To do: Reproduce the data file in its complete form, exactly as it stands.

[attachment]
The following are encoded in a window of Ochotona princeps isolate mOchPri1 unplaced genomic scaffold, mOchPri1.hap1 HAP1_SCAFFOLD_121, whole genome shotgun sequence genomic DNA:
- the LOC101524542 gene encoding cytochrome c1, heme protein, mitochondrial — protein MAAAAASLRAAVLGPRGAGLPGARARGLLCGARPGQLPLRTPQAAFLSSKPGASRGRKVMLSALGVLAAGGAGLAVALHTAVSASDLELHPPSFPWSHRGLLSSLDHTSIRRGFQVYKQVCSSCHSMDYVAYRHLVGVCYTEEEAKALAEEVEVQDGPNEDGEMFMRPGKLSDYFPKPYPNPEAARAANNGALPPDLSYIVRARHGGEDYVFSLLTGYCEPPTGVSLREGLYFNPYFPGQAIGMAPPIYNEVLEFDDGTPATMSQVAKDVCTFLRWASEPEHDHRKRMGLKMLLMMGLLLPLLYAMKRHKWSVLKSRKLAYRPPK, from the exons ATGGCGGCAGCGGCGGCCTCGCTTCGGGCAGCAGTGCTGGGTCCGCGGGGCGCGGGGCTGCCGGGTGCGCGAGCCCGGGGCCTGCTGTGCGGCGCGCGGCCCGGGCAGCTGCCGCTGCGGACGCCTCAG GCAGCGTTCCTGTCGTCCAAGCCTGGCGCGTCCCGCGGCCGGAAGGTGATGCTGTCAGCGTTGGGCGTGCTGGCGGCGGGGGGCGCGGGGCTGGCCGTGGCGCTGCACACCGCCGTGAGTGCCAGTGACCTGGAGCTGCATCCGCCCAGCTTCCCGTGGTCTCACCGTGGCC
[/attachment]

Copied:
The following are encoded in a window of Ochotona princeps isolate mOchPri1 unplaced genomic scaffold, mOchPri1.hap1 HAP1_SCAFFOLD_121, whole genome shotgun sequence genomic DNA:
- the LOC101524542 gene encoding cytochrome c1, heme protein, mitochondrial — protein MAAAAASLRAAVLGPRGAGLPGARARGLLCGARPGQLPLRTPQAAFLSSKPGASRGRKVMLSALGVLAAGGAGLAVALHTAVSASDLELHPPSFPWSHRGLLSSLDHTSIRRGFQVYKQVCSSCHSMDYVAYRHLVGVCYTEEEAKALAEEVEVQDGPNEDGEMFMRPGKLSDYFPKPYPNPEAARAANNGALPPDLSYIVRARHGGEDYVFSLLTGYCEPPTGVSLREGLYFNPYFPGQAIGMAPPIYNEVLEFDDGTPATMSQVAKDVCTFLRWASEPEHDHRKRMGLKMLLMMGLLLPLLYAMKRHKWSVLKSRKLAYRPPK, from the exons ATGGCGGCAGCGGCGGCCTCGCTTCGGGCAGCAGTGCTGGGTCCGCGGGGCGCGGGGCTGCCGGGTGCGCGAGCCCGGGGCCTGCTGTGCGGCGCGCGGCCCGGGCAGCTGCCGCTGCGGACGCCTCAG GCAGCGTTCCTGTCGTCCAAGCCTGGCGCGTCCCGCGGCCGGAAGGTGATGCTGTCAGCGTTGGGCGTGCTGGCGGCGGGGGGCGCGGGGCTGGCCGTGGCGCTGCACACCGCCGTGAGTGCCAGTGACCTGGAGCTGCATCCGCCCAGCTTCCCGTGGTCTCACCGTGGCC